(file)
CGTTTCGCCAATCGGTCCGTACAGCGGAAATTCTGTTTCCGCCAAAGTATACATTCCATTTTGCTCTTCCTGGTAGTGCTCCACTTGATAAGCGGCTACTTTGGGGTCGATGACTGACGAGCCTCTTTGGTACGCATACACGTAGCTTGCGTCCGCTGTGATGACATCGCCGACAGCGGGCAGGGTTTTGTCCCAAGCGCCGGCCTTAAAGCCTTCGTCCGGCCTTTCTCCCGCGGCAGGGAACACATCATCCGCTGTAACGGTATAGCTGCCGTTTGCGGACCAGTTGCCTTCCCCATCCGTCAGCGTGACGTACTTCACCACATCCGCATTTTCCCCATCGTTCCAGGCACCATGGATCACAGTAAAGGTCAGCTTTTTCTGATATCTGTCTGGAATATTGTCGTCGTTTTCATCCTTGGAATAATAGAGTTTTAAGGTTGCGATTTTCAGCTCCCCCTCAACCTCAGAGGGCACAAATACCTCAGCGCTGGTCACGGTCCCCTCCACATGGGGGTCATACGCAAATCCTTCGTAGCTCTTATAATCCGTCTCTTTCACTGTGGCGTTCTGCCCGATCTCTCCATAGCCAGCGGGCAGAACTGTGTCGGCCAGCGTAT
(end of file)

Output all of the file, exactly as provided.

CGTTTCGCCAATCGGTCCGTACAGCGGAAATTCTGTTTCCGCCAAAGTATACATTCCATTTTGCTCTTCCTGGTAGTGCTCCACTTGATAAGCGGCTACTTTGGGGTCGATGACTGACGAGCCTCTTTGGTACGCATACACGTAGCTTGCGTCCGCTGTGATGACATCGCCGACAGCGGGCAGGGTTTTGTCCCAAGCGCCGGCCTTAAAGCCTTCGTCCGGCCTTTCTCCCGCGGCAGGGAACACATCATCCGCTGTAACGGTATAGCTGCCGTTTGCGGACCAGTTGCCTTCCCCATCCGTCAGCGTGACGTACTTCACCACATCCGCATTTTCCCCATCGTTCCAGGCACCATGGATCACAGTAAAGGTCAGCTTTTTCTGATATCTGTCTGGAATATTGTCGTCGTTTTCATCCTTGGAATAATAGAGTTTTAAGGTTGCGATTTTCAGCTCCCCCTCAACCTCAGAGGGCACAAATACCTCAGCGCTGGTCACGGTCCCCTCCACATGGGGGTCATACGCAAATCCTTCGTAGCTCTTATAATCCGTCTCTTTCACTGTGGCGTTCTGCCCGATCTCTCCATAGCCAGCGGGCAGAACTGTGTCGGCCAGCGTAT